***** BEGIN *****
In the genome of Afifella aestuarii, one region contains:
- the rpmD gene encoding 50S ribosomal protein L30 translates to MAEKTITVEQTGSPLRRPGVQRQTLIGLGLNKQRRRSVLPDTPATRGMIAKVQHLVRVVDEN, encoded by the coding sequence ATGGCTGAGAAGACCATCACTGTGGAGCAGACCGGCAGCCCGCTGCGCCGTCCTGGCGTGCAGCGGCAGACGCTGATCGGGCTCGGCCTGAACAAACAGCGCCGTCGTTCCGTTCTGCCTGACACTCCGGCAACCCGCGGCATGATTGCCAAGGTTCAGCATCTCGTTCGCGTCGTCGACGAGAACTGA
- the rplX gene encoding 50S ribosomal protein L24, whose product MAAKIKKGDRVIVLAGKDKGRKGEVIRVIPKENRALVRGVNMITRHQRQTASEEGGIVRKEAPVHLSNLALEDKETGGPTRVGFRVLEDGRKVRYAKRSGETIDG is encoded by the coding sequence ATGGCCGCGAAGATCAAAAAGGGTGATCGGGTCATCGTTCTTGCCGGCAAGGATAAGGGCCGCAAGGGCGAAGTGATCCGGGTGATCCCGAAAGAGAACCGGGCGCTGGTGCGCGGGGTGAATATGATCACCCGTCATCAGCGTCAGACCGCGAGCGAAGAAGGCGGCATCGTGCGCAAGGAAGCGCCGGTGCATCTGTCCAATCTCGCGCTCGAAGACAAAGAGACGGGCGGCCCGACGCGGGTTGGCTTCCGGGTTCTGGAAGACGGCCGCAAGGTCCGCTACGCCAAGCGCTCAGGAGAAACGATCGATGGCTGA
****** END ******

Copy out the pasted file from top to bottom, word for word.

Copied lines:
In the genome of Afifella aestuarii, one region contains:
- the rpmD gene encoding 50S ribosomal protein L30 translates to MAEKTITVEQTGSPLRRPGVQRQTLIGLGLNKQRRRSVLPDTPATRGMIAKVQHLVRVVDEN, encoded by the coding sequence ATGGCTGAGAAGACCATCACTGTGGAGCAGACCGGCAGCCCGCTGCGCCGTCCTGGCGTGCAGCGGCAGACGCTGATCGGGCTCGGCCTGAACAAACAGCGCCGTCGTTCCGTTCTGCCTGACACTCCGGCAACCCGCGGCATGATTGCCAAGGTTCAGCATCTCGTTCGCGTCGTCGACGAGAACTGA
- the rplX gene encoding 50S ribosomal protein L24, whose product MAAKIKKGDRVIVLAGKDKGRKGEVIRVIPKENRALVRGVNMITRHQRQTASEEGGIVRKEAPVHLSNLALEDKETGGPTRVGFRVLEDGRKVRYAKRSGETIDG is encoded by the coding sequence ATGGCCGCGAAGATCAAAAAGGGTGATCGGGTCATCGTTCTTGCCGGCAAGGATAAGGGCCGCAAGGGCGAAGTGATCCGGGTGATCCCGAAAGAGAACCGGGCGCTGGTGCGCGGGGTGAATATGATCACCCGTCATCAGCGTCAGACCGCGAGCGAAGAAGGCGGCATCGTGCGCAAGGAAGCGCCGGTGCATCTGTCCAATCTCGCGCTCGAAGACAAAGAGACGGGCGGCCCGACGCGGGTTGGCTTCCGGGTTCTGGAAGACGGCCGCAAGGTCCGCTACGCCAAGCGCTCAGGAGAAACGATCGATGGCTGA